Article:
You see, a person’s intelligence of lack of it will not save them. A person’s ability to throw a football 500 yards or hit a baseball 600 feet will not save them. A person’s wealth will not save them. Thus, the only message that can save a person’s soul from their debt of sin and alienation from God and give unto them a new heart forever is the gospel of Jesus Christ, and Paul was not ashamed to proclaim it, despite the consequences.

Think about it beloved. Paul had been imprisoned in Philippi (Acts 16:23–24), chased out of Thessalonica (Acts 17:10), smuggled out of Berea (Acts 17:14), laughed at in Athens (Acts 17:32), regarded as a fool in Corinth (1 Cor. 1:18–23), and stoned in Galatia (Acts 14:19). But none of those things moved Paul. He was determined to preach the gospel in Rome in spite of the fact that it was the seat of contemporary political power, athletic skills, academic superiority, wealth, military power and pagan religion.

None of these things that the Romans prided themselves in could curb Paul’s boldness to unashamedly proclaim the gospel.

James MacDonald writes: Shame is the opposite of honor. Shame includes feelings of embarrassment and humiliation. When we are ashamed of Christ, we cower, we retreat, we back down. For the followers of Jesus Christ, retreat is not an option. Listen to these sobering words of The Master Himself.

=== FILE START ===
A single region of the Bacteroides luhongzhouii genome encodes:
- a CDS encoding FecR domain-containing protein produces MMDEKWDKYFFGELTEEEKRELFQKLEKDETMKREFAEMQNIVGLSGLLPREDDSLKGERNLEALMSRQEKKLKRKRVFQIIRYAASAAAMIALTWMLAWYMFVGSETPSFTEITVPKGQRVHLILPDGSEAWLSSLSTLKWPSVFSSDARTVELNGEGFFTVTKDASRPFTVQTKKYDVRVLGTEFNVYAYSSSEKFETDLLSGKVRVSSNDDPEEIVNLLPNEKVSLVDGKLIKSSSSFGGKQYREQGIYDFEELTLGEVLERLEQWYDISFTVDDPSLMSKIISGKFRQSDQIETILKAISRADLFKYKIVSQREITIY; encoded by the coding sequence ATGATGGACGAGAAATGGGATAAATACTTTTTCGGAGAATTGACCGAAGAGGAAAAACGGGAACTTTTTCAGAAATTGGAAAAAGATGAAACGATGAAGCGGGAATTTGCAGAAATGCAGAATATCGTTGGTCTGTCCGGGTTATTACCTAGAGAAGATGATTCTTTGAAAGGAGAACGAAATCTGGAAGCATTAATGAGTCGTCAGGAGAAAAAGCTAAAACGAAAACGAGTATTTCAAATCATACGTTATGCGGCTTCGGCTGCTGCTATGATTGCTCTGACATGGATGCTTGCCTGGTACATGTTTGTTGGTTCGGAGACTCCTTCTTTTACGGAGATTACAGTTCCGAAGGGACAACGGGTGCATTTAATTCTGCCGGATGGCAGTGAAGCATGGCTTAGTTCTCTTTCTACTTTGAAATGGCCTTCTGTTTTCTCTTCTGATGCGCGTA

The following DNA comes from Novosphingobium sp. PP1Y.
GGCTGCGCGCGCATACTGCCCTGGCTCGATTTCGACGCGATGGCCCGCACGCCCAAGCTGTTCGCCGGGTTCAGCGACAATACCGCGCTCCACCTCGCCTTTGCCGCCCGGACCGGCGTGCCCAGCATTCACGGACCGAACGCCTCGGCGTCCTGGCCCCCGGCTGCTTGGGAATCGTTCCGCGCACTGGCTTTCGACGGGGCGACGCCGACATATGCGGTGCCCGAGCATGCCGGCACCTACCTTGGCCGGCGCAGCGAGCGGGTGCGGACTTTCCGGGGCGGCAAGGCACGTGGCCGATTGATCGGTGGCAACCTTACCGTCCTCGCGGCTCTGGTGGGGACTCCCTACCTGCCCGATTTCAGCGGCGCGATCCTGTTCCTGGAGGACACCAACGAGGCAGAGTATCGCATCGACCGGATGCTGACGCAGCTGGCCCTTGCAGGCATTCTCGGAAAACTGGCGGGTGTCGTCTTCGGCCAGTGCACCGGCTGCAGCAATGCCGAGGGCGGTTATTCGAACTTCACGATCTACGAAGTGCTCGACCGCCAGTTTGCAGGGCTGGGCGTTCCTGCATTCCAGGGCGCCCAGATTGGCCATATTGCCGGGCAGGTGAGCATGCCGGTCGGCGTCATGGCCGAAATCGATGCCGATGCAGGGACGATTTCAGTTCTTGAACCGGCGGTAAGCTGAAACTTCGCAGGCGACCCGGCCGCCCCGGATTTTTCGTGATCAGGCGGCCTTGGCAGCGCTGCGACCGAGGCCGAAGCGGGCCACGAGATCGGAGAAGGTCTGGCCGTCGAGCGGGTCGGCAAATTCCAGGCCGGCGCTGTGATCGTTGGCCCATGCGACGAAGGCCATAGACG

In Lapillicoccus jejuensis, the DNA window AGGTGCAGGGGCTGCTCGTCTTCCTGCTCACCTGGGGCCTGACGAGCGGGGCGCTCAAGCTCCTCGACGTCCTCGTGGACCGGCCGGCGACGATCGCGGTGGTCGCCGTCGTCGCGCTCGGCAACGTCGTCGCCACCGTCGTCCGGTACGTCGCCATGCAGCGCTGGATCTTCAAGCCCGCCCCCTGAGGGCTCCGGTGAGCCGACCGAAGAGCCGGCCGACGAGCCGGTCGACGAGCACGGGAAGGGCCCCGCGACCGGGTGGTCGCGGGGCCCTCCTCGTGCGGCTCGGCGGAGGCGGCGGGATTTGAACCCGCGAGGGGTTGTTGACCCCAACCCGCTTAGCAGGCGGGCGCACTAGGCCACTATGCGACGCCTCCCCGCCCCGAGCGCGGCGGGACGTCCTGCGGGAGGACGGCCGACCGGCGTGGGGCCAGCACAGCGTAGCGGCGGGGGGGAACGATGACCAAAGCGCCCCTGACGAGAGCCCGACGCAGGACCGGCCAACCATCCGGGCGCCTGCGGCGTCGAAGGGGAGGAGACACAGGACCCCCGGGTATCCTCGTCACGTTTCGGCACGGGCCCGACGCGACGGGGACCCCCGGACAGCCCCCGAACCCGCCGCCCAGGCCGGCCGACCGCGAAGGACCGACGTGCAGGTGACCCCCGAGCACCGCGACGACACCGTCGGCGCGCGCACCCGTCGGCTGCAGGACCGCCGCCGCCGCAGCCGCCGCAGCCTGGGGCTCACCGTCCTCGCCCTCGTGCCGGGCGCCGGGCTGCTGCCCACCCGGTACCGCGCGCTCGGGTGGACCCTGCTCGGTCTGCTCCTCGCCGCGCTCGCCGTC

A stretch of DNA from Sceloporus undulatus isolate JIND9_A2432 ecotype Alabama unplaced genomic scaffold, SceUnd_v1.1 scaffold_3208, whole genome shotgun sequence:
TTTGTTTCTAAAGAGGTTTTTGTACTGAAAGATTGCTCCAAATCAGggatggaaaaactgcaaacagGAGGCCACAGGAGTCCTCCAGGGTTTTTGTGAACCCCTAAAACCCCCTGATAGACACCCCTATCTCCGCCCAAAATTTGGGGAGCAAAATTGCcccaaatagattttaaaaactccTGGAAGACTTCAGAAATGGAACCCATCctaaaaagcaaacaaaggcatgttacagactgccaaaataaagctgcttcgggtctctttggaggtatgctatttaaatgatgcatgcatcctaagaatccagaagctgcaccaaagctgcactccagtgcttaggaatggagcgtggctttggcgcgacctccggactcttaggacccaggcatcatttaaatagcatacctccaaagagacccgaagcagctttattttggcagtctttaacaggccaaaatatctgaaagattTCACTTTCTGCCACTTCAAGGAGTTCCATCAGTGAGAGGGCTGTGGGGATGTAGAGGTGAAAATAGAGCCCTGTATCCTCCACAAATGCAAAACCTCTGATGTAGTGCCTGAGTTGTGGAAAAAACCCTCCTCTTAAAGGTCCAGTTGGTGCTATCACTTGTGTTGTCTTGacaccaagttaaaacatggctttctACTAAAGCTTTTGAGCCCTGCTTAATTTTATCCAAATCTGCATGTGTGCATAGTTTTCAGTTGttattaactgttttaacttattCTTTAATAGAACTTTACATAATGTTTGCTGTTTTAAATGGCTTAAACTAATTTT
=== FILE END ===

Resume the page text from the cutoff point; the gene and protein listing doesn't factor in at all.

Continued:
• For whosoever is ashamed of Me and of My words in this adulterous and sinful generation, of him will the Son of Man be ashamed when He comes in the glory of His Father with the holy angels. (Mark 8.38)
  • For it is the power of God unto salvation.

To proclaim the gospel boldly or unashamedly, first we must believe it. But to believe it, we must understand it. The gospel is all about salvation. Salvation is the main need of every person. Because all have sinned, whether they are a religious Jew or the worldly Greek, all are alienated from God by nature and by choice, and are all are under God’s wrath.

Power. The English word “dynamite” comes from this Greek word dunamis. Although the message may sound foolish to some (1 Cor. 1:18), the gospel is effective because it carries with it the omnipotence of God.

Only God’s power is able to overcome man’s sinful nature and give him new life (Rom. 5:6 8:3; John 1:12; 1 Cor. 1:18 23–25 2:1–4 4:20; 1 Pet. 1:23). And if there was ever a city that needed the gospel, it was Rome. The ancient philosopher Seneca called Rome “a cesspool of iniquity” and the ancient writer Juvenal called it a “filthy sewer into which the dregs of the empire flood.” For God so loved the city and citizens of Rome….finish the passage from John 3.16,17.

Paul is not ashamed of the gospel because he knows that the gospel of Jesus Christ has inherent power. The church does not give the gospel power and no one denomination in the church can claim exclusive ownership of the gospel. It is the ascended Lord Jesus Christ Who gives unto the church the authority to preach the gospel.

In a world of bad news, the gospel is the only good news, but it is more than information; it is the power of God unto salvation. “The gospel is not good advice to nice people, who need a little help getting right with The Almighty Holy God and Lord of heaven and earth. It is the very power of God that is needed to save self righteous, unholy, ungodly, enemies of God who despise His moral authority and are rebels by nature and by choice in His universe.”